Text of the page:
The skinny: “There’s not a lot for us to lose in this situation,” said Connon McDavid of the U-23 squad. “People don’t have high hopes for us. However, we have the ability to surprise people.”

They do, indeed. It all starts in net, where Team NA has an All-Star in Anaheim’s John Gibson, as well as Connor Hellebuyck, who won seven games and posted a 1.37 GAA to lead Team USA to an unlikely bronze medal at the 2015 World Championships. The defense is stacked with size, speed, and playmaking ability, led by Aaron Ekblad, who is averaging 20 points per game. And up front, the team boasts some of the game’s most gifted offensive players, including Johnny Gaudreau, the NHL’s sixth leading scorer with 63 points, and three other 20-goal scorers: Brandon Saad, Sean Monahan, and Nathan MacKinnon.

Then there’s McDavid, the brilliant rookie who is second only to NHL leader Patrick Kane in points per 60 minutes.

Clearly, the North American bench has enough depth to surprise any team in the tournament. They are lacking in experience. These are all capable players who have demonstrated their ability to handle big moments at various levels. But now they must prove themselves against Jonathan Toews, Anze Kopitar, and Kane in a big game. This is where this team could get into trouble.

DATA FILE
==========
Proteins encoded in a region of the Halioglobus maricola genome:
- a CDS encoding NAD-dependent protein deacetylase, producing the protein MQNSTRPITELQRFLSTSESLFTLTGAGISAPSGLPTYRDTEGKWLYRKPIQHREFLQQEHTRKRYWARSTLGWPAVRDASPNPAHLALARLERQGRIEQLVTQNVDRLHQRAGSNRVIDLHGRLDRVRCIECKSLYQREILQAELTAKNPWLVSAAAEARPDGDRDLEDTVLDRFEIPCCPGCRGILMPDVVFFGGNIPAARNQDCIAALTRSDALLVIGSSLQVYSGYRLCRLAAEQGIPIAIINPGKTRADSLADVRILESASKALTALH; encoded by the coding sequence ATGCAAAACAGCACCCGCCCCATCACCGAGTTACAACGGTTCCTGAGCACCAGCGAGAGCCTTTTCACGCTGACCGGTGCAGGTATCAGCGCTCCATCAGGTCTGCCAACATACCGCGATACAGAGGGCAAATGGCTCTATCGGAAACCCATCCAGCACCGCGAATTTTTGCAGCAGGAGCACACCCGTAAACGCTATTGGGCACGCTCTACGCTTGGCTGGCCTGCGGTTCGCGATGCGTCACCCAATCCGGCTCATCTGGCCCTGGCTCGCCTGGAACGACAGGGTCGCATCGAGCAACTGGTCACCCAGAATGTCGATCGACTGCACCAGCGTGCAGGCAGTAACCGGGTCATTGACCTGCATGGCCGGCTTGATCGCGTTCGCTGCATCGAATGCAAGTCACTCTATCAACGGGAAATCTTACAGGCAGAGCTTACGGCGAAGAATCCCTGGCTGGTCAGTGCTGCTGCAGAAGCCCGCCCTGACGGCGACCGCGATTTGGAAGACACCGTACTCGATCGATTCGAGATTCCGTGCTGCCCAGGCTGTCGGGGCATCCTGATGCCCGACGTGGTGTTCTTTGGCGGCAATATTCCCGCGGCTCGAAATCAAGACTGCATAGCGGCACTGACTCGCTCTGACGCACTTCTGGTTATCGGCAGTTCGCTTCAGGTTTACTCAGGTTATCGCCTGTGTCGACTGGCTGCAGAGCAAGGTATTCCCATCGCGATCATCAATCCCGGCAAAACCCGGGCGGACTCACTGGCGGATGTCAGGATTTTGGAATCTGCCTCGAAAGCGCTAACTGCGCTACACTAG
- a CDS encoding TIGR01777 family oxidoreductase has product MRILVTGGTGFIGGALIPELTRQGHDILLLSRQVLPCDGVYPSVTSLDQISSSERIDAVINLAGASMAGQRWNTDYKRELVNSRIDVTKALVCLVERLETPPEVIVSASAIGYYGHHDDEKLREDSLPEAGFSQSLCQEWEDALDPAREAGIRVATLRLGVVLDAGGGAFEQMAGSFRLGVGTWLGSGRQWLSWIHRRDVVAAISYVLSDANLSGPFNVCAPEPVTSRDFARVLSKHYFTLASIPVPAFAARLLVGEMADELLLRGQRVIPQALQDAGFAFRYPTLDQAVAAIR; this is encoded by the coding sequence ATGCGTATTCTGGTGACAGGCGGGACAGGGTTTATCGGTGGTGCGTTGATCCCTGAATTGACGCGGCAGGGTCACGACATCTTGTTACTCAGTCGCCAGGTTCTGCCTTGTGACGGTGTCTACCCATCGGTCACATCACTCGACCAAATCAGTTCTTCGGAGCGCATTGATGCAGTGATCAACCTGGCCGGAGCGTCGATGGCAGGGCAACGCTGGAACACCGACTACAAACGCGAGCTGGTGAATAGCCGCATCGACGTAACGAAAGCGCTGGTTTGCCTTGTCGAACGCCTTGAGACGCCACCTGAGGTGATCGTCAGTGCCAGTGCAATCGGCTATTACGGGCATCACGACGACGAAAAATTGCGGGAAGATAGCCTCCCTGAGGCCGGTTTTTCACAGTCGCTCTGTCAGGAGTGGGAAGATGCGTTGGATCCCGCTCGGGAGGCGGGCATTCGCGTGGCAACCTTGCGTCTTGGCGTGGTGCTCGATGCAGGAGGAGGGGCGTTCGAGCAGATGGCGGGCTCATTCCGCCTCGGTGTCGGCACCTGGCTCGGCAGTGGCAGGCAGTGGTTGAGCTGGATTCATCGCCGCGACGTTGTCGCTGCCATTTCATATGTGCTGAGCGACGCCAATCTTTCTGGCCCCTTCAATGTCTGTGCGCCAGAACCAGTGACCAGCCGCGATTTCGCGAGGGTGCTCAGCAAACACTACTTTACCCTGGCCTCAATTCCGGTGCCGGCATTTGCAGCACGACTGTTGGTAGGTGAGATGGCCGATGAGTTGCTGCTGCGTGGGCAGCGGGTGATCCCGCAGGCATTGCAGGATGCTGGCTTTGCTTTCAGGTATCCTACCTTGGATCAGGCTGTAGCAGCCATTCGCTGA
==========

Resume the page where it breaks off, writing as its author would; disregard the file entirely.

Shayne Gostisbehere of Philadelphia, Ryan Nugent-Hopkins of Edmonton, Jonathan Huberdeau of Florida, and Boone Jenner of Columbus were all unexpected omissions from the initial roster. The majority of those players will be in the second group, but the competition for jobs speaks well of this team’s depth and potential.

TEAM EUROPE 4:33 PM (Official)

Goalies: Jaroslav Halak (Anaheim Ducks); Frederik Andersen (Anaheim Ducks) (New York Islanders)

Zdeno Chara (Boston Bruins); Roman Josi (Nashville Predators); Dennis Seidenberg (Boston Bruins); Andrej Sekera (Edmonton Oilers); Mark Streit (Boston Bruins) (Philadelphia Flyers)

Forwards include Mikkel Boedker of the Colorado Avalanche, Leon Draisaitl of the Edmonton Oilers, Jannik Hansen of the Vancouver Canucks, Marian Hossa of the Chicago Blackhawks, Anze Kopitar of the Los Angeles Kings, Frans Nielsen of the New York Islanders, Tomas Tatar of the Detroit Red Wings, Thomas Vanek of the Minnesota Wild, and Mats Zuccarello of the Minnesota Wild (New York Rangers)